Chapter 9: Lovers of Tao
“Followers of the Tao, I am talking only about that which is distinctly solitary and bright, and is listening to my expounding of the dharma. This one knows no obstructions and is omnipresent in the three worlds of existence in the ten directions of space. It can freely and comfortably enter all the different states, without being infected by them.
In the shortest instant, it will penetrate deeply into the dharma-dhatu where it will talk about buddhas, when meeting buddhas; about patriarchs, when meeting patriarchs; about arhats, when meeting arhats, and about hungry ghosts, when meeting hungry ghosts.
It will go to all places and journey to lands where it will convert the living. It has never, even for the time of a thought, strayed from omnipresent purity and cleanness, shining through the ten directions of space, where myriad things are in the state of suchness.
“Followers of the Tao, men of ability know only now that fundamentally there is no cause whatever for concern. It is just because you do not understand this, that every thought of yours is directed to the pursuit of externals, like one who rejects his own head to look for another; hence your inability to apply the brake to your thoughts.
“.What this mountain monk is talking about is just an appropriate medicine to cure a particular ailment of the moment because there is no fixed dharma. The holder of such a view is a true leaver of home, and can enjoy himself to the fullest, as if he were spending, every day, ten thousand ounces of yellow gold on his pleasures.”
Maneesha, Rinzai has a special place just as Bodhidharma has. Bodhidharma introduced Zen to China from India, and Rinzai introduced Zen to Japan from China. These two were key figures in creating a whole new approach to reality. You will see, at some points, it is so difficult not to say that this man has certainly seen the original face. He is not philosophizing, although his words are that of a philosopher.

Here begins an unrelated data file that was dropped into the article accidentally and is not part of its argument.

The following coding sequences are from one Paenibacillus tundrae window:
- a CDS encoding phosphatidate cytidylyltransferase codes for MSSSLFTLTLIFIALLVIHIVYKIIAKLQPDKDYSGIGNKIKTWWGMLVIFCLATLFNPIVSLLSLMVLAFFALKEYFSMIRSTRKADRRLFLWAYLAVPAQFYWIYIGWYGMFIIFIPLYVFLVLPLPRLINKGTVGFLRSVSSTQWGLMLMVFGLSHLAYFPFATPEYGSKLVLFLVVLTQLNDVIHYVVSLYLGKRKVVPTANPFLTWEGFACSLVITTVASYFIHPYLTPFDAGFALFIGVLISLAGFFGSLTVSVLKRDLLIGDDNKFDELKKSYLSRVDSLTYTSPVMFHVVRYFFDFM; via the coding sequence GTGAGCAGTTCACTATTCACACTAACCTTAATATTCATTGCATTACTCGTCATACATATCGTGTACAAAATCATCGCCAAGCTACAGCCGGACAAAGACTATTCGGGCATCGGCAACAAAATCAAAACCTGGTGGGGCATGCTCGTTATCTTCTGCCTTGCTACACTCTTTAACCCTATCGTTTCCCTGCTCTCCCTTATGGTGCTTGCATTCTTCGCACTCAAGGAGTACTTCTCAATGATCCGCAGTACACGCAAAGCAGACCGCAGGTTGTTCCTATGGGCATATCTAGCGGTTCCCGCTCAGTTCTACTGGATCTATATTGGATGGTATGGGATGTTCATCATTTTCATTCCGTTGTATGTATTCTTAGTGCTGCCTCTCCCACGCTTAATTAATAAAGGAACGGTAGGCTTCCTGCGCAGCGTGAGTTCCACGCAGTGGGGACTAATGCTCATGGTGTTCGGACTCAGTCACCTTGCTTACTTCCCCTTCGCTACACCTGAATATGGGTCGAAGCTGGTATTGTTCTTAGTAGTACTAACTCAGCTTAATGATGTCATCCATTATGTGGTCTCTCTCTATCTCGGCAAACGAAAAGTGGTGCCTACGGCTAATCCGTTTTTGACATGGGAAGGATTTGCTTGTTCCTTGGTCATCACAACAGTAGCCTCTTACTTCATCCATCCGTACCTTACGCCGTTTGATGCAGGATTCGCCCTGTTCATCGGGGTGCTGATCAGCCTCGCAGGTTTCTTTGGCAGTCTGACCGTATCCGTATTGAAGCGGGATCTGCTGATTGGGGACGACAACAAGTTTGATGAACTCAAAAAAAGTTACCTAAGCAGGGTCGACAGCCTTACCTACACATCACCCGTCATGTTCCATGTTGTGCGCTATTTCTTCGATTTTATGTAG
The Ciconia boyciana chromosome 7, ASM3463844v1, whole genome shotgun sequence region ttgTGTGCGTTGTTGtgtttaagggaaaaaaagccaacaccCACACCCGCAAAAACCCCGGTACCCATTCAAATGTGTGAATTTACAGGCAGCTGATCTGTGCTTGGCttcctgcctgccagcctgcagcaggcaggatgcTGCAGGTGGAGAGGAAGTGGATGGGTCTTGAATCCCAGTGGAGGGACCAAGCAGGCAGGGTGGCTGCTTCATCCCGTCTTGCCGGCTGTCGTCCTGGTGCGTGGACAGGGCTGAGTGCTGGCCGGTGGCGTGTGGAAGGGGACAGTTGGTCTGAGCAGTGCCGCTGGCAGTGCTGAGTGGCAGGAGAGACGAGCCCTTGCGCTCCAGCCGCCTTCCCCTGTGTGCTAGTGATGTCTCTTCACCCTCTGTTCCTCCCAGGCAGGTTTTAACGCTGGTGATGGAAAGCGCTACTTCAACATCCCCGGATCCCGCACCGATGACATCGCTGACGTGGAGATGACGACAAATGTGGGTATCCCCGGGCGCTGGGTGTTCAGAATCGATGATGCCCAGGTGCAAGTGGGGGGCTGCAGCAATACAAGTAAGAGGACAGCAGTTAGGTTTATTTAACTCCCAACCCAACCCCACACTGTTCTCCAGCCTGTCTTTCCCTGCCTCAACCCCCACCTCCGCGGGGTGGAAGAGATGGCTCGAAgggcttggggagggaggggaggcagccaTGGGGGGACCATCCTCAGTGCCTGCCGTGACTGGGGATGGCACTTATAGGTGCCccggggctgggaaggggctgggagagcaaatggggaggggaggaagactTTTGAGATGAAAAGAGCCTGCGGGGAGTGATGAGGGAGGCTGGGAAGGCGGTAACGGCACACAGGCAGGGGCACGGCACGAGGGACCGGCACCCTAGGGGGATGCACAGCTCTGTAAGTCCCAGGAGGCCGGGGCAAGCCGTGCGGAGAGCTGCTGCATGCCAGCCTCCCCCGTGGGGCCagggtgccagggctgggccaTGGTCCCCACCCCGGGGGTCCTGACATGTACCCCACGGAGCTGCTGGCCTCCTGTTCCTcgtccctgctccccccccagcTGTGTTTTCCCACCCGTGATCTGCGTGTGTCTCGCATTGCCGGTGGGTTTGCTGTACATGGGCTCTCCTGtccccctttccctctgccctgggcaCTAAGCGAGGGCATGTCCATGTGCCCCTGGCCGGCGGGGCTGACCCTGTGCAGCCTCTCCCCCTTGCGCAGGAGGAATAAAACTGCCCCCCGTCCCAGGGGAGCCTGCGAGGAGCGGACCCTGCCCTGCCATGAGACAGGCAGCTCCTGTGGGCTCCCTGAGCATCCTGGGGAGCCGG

It is a strange fate that when a philosopher turns to the world of Zen, he never shows exactly what Zen is. He goes roundabout. He does not show Zen directly, immediately, because of his old training. For an ordinary human being who has not been trained in philosophy it is far easier to understand Zen. Rinzai was unfortunate in the sense that he was professionally a philosopher. So what can be said in a single sentence, he goes on elaborating about, around and around; you have to find that single sentence almost in a forest of words. He cannot forget his old habit of conceptualization - he tries his best.
This was not the case with Mahakashyapa who created Zen. He was not a philosopher, he was a very simple, innocent man. And Zen was born out of a laughter - that you should never forget - because Mahakashyapa laughed at the very stupidity of a philosopher asking a question about the ultimate reality. You can ask questions about relative reality, about the outside world, and you can get answers, too. All the encyclopedias are full of those answers. But you cannot raise a question about your inner reality. There is no question and no answer. There is absolute silence; no dust is raised, just a pure, clean sky. What question can you make out of it?
Philosophy in a way avoids the inner world because in the inner world there is no place for philosophy. It talks about God and it talks about paradise and it talks about a thousand and one things, just avoiding one thing - yourself. In other words, philosophy is an avoidance of reality, not an inquiry into reality.